hyperSMURF v1.01: Uses a hyper-ensemble approach to classify data characterized by a high imbalance between the minority and majority class.
meanShiftR v0.50: Performs mean shift classification using linear and k-d tree nearest neighbor implementations for the Gaussian kernel. The blog post provides some benchmarks.
MetaheuristicFPA v1.0: Implements the standard flower pollination algorithm for global optimization. See the paper by Xin-She Yang for details.
ndjson v0.2.0: Provides a fast JSON reader (one record per line)
sunburstR v0.6.0: Sequences sunburst diagrams, and provides an interactive method for exploring sequence data, such as website navigation paths. The package contains a function to create interactive D3.js diagrams.
tpAUC v1.0.1: Provides tools for estimating partial areas under ROC curves and ordinal dominance curves. The vignette explains the method and provides a quick-start example. For a detailed explanation, have a look at the paper by Yang, Lu and Zhao.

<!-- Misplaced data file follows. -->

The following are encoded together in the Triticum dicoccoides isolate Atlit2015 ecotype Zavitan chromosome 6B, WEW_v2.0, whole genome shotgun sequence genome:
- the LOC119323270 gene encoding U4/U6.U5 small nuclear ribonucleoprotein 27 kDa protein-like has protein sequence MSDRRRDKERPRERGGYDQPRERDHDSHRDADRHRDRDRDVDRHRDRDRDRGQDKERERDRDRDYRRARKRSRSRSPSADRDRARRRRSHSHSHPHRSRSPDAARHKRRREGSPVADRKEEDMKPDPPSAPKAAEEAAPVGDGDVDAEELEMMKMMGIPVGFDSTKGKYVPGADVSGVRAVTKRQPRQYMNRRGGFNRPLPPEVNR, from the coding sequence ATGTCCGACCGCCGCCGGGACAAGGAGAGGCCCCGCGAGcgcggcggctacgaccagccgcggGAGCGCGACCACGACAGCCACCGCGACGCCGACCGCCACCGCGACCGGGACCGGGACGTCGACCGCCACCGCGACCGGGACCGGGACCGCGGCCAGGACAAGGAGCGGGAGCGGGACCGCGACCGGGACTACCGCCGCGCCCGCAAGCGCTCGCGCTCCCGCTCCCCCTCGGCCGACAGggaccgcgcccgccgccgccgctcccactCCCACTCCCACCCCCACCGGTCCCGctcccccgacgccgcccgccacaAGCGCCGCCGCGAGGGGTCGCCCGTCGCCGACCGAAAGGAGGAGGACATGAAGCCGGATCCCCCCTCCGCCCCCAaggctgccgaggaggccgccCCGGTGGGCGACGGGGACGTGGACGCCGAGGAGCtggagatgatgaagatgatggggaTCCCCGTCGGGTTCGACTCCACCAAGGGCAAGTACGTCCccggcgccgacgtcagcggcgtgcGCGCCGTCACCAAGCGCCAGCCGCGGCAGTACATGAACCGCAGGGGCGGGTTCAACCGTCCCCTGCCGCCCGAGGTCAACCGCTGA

Package developers also continued to advance R’s awesome array of packages for doing computational statistics. At least four out of the following five packages should be of interest to students of statistics.
DHARMa v0.1.0: Uses a simulation to compute scaled, quantile residuals from fitted generalized linear mixed models. ‘Lm’, ‘lme4’, and ‘glm’ models are supported. The vignette provides detailed examples.
edfun v0.2.0: Provides a function for creating one-dimensional empirical distribution functions. The vignette shows how to compute the pdf, CDF, quantiles and draw random samples.